3. The Simple View of Reading

Course Progress

Lesson Overview

Incorporating phonological processing development into daily routines and activities for young children can be both enjoyable and effective. It’s important to build a strong foundation and foster phonological processing consistently. This lesson will focus on demonstrating how to develop your environment to best support young children.

Estimated Time: 20 minutes

  • EC1. Building Emergent Literacy
    • Pre-Assessment: Emergent Literacy
    • 1. Introduction to Emergent Literacy
    • 2. History of Teaching Literacy
    • 4. Assessment in Early Literacy
    • 5. Fostering Emergent Literacy
    • 6. Inclusive Approaches in Promoting Emergent Literacy
    • Post-Assessment: Phonological Processing

The Simple View of Reading

The Simple View of Reading (SVR) is a theoretical framework that posits reading comprehension as the product of two primary components: word recognition and language comprehension. According to this view, both components are essential for proficient reading.

The Simple View of Reading is represented as a formula where Reading Comprehension is the product of Word Recognition and Language Comprehension.


The ability to transform print into spoken language




The ability to understand spoken language

Language Comprehension



The ability to understand written language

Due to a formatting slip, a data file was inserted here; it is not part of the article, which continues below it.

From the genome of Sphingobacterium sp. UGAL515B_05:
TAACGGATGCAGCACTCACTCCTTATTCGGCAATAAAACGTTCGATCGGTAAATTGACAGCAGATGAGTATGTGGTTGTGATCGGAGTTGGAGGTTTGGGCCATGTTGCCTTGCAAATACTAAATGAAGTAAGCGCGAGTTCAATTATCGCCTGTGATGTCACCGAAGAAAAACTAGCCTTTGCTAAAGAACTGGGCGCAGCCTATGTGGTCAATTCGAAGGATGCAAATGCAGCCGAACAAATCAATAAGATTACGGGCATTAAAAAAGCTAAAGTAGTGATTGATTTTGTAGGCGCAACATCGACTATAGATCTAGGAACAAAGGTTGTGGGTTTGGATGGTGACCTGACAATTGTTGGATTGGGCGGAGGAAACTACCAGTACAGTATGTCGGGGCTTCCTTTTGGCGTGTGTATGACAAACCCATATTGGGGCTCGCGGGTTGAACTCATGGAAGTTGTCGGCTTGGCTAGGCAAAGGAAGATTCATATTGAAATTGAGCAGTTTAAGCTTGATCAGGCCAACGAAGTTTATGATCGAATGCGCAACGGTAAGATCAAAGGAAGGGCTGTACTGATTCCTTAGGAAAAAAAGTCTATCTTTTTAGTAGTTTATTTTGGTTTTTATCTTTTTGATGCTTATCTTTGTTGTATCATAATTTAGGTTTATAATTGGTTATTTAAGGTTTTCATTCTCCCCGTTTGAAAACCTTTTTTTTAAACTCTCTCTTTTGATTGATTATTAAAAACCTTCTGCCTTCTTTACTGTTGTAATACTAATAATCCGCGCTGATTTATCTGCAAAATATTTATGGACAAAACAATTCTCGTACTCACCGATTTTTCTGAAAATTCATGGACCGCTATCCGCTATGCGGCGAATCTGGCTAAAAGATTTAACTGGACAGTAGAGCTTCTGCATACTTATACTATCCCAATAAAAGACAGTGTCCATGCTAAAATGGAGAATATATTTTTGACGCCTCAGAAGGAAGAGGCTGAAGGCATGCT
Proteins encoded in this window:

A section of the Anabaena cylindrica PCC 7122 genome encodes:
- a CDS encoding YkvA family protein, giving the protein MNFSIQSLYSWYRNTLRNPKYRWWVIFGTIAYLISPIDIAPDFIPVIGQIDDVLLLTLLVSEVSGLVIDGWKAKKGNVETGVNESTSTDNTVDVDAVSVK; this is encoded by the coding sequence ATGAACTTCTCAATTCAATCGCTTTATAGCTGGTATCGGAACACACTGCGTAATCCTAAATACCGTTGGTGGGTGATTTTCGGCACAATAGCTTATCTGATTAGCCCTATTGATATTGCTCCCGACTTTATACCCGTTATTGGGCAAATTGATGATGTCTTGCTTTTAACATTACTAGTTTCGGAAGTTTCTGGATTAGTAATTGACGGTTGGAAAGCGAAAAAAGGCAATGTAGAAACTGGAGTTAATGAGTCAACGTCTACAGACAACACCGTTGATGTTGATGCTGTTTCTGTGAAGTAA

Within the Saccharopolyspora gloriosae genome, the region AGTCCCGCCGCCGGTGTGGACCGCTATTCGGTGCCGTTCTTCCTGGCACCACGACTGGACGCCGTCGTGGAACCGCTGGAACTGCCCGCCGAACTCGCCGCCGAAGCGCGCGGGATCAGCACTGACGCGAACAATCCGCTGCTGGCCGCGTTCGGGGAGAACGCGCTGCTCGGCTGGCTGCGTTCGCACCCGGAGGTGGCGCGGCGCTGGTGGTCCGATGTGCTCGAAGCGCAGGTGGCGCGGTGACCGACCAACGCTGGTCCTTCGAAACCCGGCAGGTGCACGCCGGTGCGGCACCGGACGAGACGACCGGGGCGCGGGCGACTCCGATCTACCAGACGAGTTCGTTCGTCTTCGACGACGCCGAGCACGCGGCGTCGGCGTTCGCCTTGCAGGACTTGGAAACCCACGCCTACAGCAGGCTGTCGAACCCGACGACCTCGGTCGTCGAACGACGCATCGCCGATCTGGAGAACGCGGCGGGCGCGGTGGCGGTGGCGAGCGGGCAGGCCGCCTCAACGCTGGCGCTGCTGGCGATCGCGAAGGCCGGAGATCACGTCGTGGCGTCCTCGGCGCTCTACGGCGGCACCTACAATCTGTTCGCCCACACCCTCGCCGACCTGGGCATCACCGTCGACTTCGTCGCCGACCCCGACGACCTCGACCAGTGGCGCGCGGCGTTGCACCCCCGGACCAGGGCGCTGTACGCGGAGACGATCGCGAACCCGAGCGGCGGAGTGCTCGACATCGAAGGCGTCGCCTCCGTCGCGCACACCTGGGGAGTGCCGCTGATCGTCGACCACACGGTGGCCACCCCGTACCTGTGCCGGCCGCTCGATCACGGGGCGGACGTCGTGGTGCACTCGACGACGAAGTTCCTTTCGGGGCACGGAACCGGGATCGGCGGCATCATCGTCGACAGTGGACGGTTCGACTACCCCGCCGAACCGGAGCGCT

Reading Comprehension

The Simple View of Reading (Gough & Tunmer, 1986)

Reading Rope

The Reading Rope, developed by Dr. Hollis Scarborough, is a model that expands on the Simple View of Reading (SVR) by providing a more detailed and nuanced understanding of the components that contribute to skilled reading. While the SVR posits that reading comprehension is the product of decoding and linguistic comprehension, the Reading Rope breaks these two components into multiple intertwined strands, illustrating how various sub-skills within each component work together to create proficient reading.

Early Childhood literacy instruction supports the development of the strands at the beginning of their development. Planning intentional, purposeful, playful activities with clear expectations supports this development.

Word Recognition

Phonological Awareness 

Recognizing and manipulating sounds in spoken language.

Decoding and Spelling

Applying knowledge of letter-sound relationships to read and spell words.

Sight Recognition

Recognizing words quickly and effortlessly.

Language Comprehension

Background Knowledge

Knowledge about the world that aids in understanding texts.


Understanding the meaning of words and their relationships.

Language Structures

Knowledge of syntax (sentence structure) and semantics (meaning).

Verbal Reasoning

The ability to infer and think critically about spoken and written language.

Literacy Knowledge

Understanding print concepts and genres.

The Reading Rope provides a more granular view of the SVR’s components. While the SVR highlights decoding and linguistic comprehension as broad categories, the Reading Rope breaks these down into specific skills and sub-skills, offering a detailed map of the various elements that contribute to reading proficiency.

The detailed breakdown in the Reading Rope helps educators design more targeted and effective instructional strategies. For instance, if a student struggles with reading comprehension, the Reading Rope can help identify whether the issue lies in decoding, vocabulary, background knowledge, or another specific area.